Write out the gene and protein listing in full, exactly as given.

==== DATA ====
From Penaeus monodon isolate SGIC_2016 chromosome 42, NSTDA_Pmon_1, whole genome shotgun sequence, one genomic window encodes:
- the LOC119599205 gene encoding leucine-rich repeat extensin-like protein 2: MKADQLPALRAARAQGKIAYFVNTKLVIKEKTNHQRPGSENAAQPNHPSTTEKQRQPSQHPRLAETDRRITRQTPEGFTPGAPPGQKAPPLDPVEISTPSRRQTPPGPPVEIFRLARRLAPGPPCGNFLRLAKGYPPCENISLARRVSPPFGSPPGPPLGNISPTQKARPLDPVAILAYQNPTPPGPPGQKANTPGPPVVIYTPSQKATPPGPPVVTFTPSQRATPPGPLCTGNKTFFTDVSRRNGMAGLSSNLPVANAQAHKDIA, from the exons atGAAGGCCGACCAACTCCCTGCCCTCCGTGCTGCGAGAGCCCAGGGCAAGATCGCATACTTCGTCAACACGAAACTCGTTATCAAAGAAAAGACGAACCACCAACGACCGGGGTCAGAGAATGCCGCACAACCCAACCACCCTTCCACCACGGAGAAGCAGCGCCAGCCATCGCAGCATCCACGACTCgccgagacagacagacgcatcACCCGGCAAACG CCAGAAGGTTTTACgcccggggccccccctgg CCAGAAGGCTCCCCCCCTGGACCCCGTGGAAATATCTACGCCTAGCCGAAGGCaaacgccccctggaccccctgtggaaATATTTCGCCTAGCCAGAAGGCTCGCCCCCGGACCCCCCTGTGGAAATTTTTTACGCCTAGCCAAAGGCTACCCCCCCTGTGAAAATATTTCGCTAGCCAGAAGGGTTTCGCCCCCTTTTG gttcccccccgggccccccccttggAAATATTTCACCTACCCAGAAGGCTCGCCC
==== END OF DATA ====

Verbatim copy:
From Penaeus monodon isolate SGIC_2016 chromosome 42, NSTDA_Pmon_1, whole genome shotgun sequence, one genomic window encodes:
- the LOC119599205 gene encoding leucine-rich repeat extensin-like protein 2: MKADQLPALRAARAQGKIAYFVNTKLVIKEKTNHQRPGSENAAQPNHPSTTEKQRQPSQHPRLAETDRRITRQTPEGFTPGAPPGQKAPPLDPVEISTPSRRQTPPGPPVEIFRLARRLAPGPPCGNFLRLAKGYPPCENISLARRVSPPFGSPPGPPLGNISPTQKARPLDPVAILAYQNPTPPGPPGQKANTPGPPVVIYTPSQKATPPGPPVVTFTPSQRATPPGPLCTGNKTFFTDVSRRNGMAGLSSNLPVANAQAHKDIA, from the exons atGAAGGCCGACCAACTCCCTGCCCTCCGTGCTGCGAGAGCCCAGGGCAAGATCGCATACTTCGTCAACACGAAACTCGTTATCAAAGAAAAGACGAACCACCAACGACCGGGGTCAGAGAATGCCGCACAACCCAACCACCCTTCCACCACGGAGAAGCAGCGCCAGCCATCGCAGCATCCACGACTCgccgagacagacagacgcatcACCCGGCAAACG CCAGAAGGTTTTACgcccggggccccccctgg CCAGAAGGCTCCCCCCCTGGACCCCGTGGAAATATCTACGCCTAGCCGAAGGCaaacgccccctggaccccctgtggaaATATTTCGCCTAGCCAGAAGGCTCGCCCCCGGACCCCCCTGTGGAAATTTTTTACGCCTAGCCAAAGGCTACCCCCCCTGTGAAAATATTTCGCTAGCCAGAAGGGTTTCGCCCCCTTTTG gttcccccccgggccccccccttggAAATATTTCACCTACCCAGAAGGCTCGCCC